The analysis of the book should start with the material the author includes on MAGIC (the decrypted intercepts of the Japanese code), which by her own statement constitutes the heart of her argument. There is a certain boredom born of repetition in any such discussion, since the author's material is mostly if not entirely lifted from the work of the late David Lowman, to whom the book is dedicated. (As the author states in the August 3, 2004 entry on her blog: "After reading a book by former National Security Agency official David Lowman called 'MAGIC: The Untold Story of U.S. Intelligence and the Evacuation of Japanese Residents from the West Coast during WWII," published posthumously by Athena Press Inc., I contacted publisher Lee Allen, who generously agreed to share many new sources and resources as I sought the truth.") Lowman's work has frequently been refuted and discredited. (Lowman first tried to make the case that the evidence of the MAGIC cables justified Executive Order 9066 in testimony before the Subcommittee on Administrative law and Governmental Relations of the House Committee on the Judiciary in June 1984. At that time, John Herzig, himself a retired Lieutenant Colonel and former intelligence officer, and Peter Irons effectively rebutted his testimony. Lowman did not resurface until 2000, when he put the same information in the book Malkin mentions. According to the Los Angeles Times's review, the editor of Lowman's book himself expressed doubts as to the credibility of Lowman's conclusions.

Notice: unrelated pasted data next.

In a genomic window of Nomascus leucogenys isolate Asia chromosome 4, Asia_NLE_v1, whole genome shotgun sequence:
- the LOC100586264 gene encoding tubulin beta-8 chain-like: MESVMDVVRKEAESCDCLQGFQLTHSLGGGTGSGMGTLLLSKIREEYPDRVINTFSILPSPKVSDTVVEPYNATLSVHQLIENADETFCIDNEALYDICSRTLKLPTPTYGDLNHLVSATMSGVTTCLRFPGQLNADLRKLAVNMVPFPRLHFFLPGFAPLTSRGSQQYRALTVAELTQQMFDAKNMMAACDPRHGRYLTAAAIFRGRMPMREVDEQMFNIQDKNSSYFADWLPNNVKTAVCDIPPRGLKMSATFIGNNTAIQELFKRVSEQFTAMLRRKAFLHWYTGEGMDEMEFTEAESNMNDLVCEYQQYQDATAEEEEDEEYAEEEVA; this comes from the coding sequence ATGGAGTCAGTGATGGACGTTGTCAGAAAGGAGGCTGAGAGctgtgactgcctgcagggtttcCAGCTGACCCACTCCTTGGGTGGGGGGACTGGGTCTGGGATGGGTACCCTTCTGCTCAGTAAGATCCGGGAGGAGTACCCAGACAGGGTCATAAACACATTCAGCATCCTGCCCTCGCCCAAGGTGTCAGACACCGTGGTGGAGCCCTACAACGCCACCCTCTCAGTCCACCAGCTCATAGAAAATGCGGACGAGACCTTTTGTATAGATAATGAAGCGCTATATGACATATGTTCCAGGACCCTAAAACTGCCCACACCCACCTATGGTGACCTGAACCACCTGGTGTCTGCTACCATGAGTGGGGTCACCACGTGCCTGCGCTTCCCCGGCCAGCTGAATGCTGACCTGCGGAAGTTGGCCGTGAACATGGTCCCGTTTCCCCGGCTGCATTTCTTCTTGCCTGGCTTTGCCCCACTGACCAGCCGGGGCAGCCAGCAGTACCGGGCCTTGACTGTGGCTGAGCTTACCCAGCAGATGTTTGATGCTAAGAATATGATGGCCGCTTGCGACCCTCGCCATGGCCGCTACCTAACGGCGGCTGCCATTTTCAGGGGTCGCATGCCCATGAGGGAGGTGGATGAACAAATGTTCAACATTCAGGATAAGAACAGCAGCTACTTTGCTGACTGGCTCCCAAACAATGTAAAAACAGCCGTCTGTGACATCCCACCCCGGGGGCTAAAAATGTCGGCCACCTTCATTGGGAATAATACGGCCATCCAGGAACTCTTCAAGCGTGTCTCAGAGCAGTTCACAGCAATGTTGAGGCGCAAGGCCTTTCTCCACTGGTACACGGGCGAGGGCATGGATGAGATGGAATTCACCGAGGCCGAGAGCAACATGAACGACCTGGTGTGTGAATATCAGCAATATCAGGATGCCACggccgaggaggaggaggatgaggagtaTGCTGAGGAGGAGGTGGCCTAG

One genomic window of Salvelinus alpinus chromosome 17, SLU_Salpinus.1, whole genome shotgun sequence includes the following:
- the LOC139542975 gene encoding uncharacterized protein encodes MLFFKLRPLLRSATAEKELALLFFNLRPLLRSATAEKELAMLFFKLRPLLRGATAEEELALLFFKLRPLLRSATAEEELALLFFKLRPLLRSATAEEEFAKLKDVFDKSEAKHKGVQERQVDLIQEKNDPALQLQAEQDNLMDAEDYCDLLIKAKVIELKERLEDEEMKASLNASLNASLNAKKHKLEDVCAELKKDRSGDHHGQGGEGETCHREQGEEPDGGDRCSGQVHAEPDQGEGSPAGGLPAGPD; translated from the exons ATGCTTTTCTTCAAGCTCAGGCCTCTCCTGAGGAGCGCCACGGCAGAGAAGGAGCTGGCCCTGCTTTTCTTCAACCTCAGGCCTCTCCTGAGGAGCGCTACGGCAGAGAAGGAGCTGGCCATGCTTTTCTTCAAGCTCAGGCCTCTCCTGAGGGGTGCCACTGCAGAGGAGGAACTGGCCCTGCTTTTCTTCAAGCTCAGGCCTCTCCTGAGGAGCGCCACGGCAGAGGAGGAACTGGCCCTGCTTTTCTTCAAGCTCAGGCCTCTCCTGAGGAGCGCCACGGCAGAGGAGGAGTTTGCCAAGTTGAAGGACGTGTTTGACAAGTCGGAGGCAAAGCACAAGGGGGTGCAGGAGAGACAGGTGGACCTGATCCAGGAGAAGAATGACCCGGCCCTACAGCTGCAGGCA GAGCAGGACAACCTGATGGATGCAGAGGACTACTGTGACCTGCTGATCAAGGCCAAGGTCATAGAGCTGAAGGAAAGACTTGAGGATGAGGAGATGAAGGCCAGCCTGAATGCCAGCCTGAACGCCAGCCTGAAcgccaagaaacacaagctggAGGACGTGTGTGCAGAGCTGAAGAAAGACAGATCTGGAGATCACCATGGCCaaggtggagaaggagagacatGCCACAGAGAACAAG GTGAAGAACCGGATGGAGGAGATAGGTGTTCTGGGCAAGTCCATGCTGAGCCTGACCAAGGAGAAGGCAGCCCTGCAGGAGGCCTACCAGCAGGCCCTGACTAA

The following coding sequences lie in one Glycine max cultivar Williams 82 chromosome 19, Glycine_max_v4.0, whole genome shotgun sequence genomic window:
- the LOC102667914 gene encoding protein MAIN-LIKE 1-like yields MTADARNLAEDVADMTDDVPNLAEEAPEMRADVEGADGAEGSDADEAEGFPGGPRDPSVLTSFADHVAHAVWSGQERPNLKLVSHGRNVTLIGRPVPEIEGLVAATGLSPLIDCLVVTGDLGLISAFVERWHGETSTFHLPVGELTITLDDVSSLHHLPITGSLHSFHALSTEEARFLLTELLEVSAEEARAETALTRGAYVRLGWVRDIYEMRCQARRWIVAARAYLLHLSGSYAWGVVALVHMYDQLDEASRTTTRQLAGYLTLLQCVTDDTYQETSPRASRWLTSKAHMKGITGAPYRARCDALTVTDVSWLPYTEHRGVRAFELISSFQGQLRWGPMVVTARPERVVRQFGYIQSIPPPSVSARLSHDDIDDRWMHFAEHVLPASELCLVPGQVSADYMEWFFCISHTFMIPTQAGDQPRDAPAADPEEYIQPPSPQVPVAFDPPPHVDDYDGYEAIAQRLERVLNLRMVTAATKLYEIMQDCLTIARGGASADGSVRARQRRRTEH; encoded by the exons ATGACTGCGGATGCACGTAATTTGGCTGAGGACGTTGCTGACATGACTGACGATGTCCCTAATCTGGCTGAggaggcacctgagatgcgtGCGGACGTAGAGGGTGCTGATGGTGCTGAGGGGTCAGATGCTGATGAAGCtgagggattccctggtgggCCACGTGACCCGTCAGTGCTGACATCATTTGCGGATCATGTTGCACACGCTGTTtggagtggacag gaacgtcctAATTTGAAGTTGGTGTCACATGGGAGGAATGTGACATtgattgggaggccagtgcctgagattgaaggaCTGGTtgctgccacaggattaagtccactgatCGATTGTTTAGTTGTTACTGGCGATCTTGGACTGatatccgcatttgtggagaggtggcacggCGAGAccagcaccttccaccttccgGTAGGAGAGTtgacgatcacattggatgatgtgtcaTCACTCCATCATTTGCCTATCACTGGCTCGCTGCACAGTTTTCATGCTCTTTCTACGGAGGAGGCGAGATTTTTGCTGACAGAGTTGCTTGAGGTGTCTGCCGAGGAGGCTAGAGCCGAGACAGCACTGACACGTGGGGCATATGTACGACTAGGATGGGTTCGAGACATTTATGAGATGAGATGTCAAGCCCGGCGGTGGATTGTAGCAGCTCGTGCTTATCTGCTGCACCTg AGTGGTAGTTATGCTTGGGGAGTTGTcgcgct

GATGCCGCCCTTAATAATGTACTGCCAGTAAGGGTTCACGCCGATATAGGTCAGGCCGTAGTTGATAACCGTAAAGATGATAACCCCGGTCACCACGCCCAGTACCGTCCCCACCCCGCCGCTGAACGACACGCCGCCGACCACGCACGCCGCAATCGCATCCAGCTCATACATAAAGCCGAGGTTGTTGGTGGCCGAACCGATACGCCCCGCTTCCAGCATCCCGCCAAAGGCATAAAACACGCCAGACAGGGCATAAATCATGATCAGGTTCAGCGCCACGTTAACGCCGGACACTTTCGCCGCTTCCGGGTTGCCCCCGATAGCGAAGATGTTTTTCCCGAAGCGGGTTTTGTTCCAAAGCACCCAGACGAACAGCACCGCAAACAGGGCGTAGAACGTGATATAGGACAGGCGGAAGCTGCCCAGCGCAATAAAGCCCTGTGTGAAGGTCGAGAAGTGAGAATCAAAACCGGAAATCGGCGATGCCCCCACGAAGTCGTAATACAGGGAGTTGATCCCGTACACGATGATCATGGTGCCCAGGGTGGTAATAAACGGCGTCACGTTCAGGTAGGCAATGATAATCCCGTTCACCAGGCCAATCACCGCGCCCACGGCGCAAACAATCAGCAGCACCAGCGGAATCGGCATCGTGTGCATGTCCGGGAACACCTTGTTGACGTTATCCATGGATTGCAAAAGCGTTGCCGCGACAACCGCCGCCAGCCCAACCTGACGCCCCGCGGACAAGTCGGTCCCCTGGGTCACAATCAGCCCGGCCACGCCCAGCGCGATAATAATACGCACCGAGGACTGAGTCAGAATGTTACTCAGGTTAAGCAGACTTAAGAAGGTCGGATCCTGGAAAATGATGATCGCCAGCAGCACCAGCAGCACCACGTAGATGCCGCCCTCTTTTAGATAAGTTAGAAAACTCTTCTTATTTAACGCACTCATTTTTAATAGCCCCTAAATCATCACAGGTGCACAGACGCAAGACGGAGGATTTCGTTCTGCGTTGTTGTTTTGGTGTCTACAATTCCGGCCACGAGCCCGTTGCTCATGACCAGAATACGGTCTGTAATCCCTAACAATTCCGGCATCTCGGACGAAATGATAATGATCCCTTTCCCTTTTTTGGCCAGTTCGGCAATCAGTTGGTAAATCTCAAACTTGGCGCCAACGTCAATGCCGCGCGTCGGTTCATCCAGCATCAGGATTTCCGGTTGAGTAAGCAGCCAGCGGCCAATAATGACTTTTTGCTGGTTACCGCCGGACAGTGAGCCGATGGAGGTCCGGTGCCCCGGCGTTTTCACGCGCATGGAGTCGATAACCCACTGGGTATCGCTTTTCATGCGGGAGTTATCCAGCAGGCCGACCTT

Since there is nothing new in the author's case for MAGIC, my rebuttal will be brief. (For a more detailed presentation of the matter, John Herzig's "Japanese Americans and MAGIC," Amerasia Journal 11:2 (1984), is still unequalled).

Let me divide it into three parts: first, that the MAGIC cables do not present the image of a Japanese American spy network; Second, that the people who pushed the case for evacuation would not have had access to the MAGIC excerpts in any case; thirdly, that those who did have access to MAGIC did not base their decision on it.

First, an examination of the MAGIC cables provided by the author does not provide any case for implicating the Japanese Americans in espionage activities. Most of the cables discussed (a tiny handful of the thousands of messages decrypted) come from Tokyo or Mexico City and refer to areas outside the United States. Those cables that do speak of the United States detail various efforts by Japan to build networks, and list hopes or intentions rather than actions or results. For example, the author quotes (p. 41) from a January 31, 1941 cable from Tokyo which orders agents to establish espionage and to recruit second generations. It does not say that such recruitment took place, and furthermore that recruitment was to take place even more among non-Japanese. Similarly, the author cites excerpts listing census data transmitted on the Japanese population of various cities--hardly secret information. The author relies most strongly on a memo from the Los Angeles consulate to Tokyo from May 1941. The author claims "the message stated that the network had Nisei spies in the U.S. Army" (p. 44). In fact, the message states "We shall maintain connection with our second generations who are at present in the U.S. Army." This speaks again of agents to be recruited. There is no evidence that any individuals had been recruited as agents, still less that they were actively giving information. Replies back from Los Angeles and Seattle state that they had established connections with Japanese and with "second generations." The rest of the cables she cites recount information given to Japan in fall 1941, long after any discussion of recruiting Japanese Americans had ceased, with no clue as to the source of the information given. The sum total of the information is that Japan unquestionably tried to build a spy network in the US during 1941. It is also clear that the Japanese wished to recruit Japanese Americans, as well as non-Japanese.